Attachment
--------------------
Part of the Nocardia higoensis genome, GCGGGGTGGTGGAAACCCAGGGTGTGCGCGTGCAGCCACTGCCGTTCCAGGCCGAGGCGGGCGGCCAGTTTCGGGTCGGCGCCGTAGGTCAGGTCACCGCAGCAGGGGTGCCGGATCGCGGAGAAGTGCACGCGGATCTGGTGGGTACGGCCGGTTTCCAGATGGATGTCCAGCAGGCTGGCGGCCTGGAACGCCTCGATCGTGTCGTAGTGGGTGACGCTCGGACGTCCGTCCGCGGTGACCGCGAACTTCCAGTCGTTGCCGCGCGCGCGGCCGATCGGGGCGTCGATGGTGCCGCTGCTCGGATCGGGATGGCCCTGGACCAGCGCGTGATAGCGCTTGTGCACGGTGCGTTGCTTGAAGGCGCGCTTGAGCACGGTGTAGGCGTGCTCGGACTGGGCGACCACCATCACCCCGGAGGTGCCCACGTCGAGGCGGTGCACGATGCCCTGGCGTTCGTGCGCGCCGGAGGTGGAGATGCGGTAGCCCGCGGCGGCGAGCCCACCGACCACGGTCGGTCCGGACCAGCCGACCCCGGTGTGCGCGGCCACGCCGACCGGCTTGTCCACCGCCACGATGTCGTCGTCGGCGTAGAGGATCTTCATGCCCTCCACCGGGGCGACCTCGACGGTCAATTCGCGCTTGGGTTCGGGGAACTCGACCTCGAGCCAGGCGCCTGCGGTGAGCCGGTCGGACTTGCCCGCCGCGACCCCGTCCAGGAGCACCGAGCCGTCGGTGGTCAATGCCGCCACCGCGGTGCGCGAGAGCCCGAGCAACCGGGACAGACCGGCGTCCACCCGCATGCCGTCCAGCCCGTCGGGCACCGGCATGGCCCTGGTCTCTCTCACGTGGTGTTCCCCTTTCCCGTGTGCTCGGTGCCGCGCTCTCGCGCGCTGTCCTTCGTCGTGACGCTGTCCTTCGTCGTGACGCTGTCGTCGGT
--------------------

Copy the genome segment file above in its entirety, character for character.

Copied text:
Part of the Nocardia higoensis genome, GCGGGGTGGTGGAAACCCAGGGTGTGCGCGTGCAGCCACTGCCGTTCCAGGCCGAGGCGGGCGGCCAGTTTCGGGTCGGCGCCGTAGGTCAGGTCACCGCAGCAGGGGTGCCGGATCGCGGAGAAGTGCACGCGGATCTGGTGGGTACGGCCGGTTTCCAGATGGATGTCCAGCAGGCTGGCGGCCTGGAACGCCTCGATCGTGTCGTAGTGGGTGACGCTCGGACGTCCGTCCGCGGTGACCGCGAACTTCCAGTCGTTGCCGCGCGCGCGGCCGATCGGGGCGTCGATGGTGCCGCTGCTCGGATCGGGATGGCCCTGGACCAGCGCGTGATAGCGCTTGTGCACGGTGCGTTGCTTGAAGGCGCGCTTGAGCACGGTGTAGGCGTGCTCGGACTGGGCGACCACCATCACCCCGGAGGTGCCCACGTCGAGGCGGTGCACGATGCCCTGGCGTTCGTGCGCGCCGGAGGTGGAGATGCGGTAGCCCGCGGCGGCGAGCCCACCGACCACGGTCGGTCCGGACCAGCCGACCCCGGTGTGCGCGGCCACGCCGACCGGCTTGTCCACCGCCACGATGTCGTCGTCGGCGTAGAGGATCTTCATGCCCTCCACCGGGGCGACCTCGACGGTCAATTCGCGCTTGGGTTCGGGGAACTCGACCTCGAGCCAGGCGCCTGCGGTGAGCCGGTCGGACTTGCCCGCCGCGACCCCGTCCAGGAGCACCGAGCCGTCGGTGGTCAATGCCGCCACCGCGGTGCGCGAGAGCCCGAGCAACCGGGACAGACCGGCGTCCACCCGCATGCCGTCCAGCCCGTCGGGCACCGGCATGGCCCTGGTCTCTCTCACGTGGTGTTCCCCTTTCCCGTGTGCTCGGTGCCGCGCTCTCGCGCGCTGTCCTTCGTCGTGACGCTGTCCTTCGTCGTGACGCTGTCGTCGGT